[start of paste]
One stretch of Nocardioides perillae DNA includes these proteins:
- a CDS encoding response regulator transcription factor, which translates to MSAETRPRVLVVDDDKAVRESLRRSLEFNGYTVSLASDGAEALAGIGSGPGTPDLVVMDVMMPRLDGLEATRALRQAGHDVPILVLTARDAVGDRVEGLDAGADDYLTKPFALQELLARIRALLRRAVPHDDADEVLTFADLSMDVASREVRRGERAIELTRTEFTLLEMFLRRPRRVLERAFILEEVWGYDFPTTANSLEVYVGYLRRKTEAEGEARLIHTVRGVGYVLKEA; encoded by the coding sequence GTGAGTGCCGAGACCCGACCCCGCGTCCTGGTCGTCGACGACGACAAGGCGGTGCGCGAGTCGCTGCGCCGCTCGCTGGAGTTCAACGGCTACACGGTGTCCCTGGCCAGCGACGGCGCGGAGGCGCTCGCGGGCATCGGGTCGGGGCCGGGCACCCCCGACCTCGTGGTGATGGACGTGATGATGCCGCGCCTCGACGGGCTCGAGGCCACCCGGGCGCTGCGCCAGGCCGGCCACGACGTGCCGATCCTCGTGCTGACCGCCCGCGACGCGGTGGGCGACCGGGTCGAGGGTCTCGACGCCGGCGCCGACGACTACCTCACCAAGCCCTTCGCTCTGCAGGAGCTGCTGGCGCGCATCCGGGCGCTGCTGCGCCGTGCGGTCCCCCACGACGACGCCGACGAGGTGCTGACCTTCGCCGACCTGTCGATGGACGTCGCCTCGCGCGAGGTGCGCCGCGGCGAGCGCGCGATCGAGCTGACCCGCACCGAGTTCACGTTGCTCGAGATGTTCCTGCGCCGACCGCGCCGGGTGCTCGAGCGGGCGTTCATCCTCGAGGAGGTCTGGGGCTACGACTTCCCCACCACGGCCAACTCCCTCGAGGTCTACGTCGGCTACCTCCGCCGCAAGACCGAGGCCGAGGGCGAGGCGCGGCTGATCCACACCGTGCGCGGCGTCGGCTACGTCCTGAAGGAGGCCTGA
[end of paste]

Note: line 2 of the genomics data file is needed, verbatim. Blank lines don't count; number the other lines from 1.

- a CDS encoding response regulator transcription factor, which translates to MSAETRPRVLVVDDDKAVRESLRRSLEFNGYTVSLASDGAEALAGIGSGPGTPDLVVMDVMMPRLDGLEATRALRQAGHDVPILVLTARDAVGDRVEGLDAGADDYLTKPFALQELLARIRALLRRAVPHDDADEVLTFADLSMDVASREVRRGERAIELTRTEFTLLEMFLRRPRRVLERAFILEEVWGYDFPTTANSLEVYVGYLRRKTEAEGEARLIHTVRGVGYVLKEA; encoded by the coding sequence GTGAGTGCCGAGACCCGACCCCGCGTCCTGGTCGTCGACGACGACAAGGCGGTGCGCGAGTCGCTGCGCCGCTCGCTGGAGTTCAACGGCTACACGGTGTCCCTGGCCAGCGACGGCGCGGAGGCGCTCGCGGGCATCGGGTCGGGGCCGGGCACCCCCGACCTCGTGGTGATGGACGTGATGATGCCGCGCCTCGACGGGCTCGAGGCCACCCGGGCGCTGCGCCAGGCCGGCCACGACGTGCCGATCCTCGTGCTGACCGCCCGCGACGCGGTGGGCGACCGGGTCGAGGGTCTCGACGCCGGCGCCGACGACTACCTCACCAAGCCCTTCGCTCTGCAGGAGCTGCTGGCGCGCATCCGGGCGCTGCTGCGCCGTGCGGTCCCCCACGACGACGCCGACGAGGTGCTGACCTTCGCCGACCTGTCGATGGACGTCGCCTCGCGCGAGGTGCGCCGCGGCGAGCGCGCGATCGAGCTGACCCGCACCGAGTTCACGTTGCTCGAGATGTTCCTGCGCCGACCGCGCCGGGTGCTCGAGCGGGCGTTCATCCTCGAGGAGGTCTGGGGCTACGACTTCCCCACCACGGCCAACTCCCTCGAGGTCTACGTCGGCTACCTCCGCCGCAAGACCGAGGCCGAGGGCGAGGCGCGGCTGATCCACACCGTGCGCGGCGTCGGCTACGTCCTGAAGGAGGCCTGA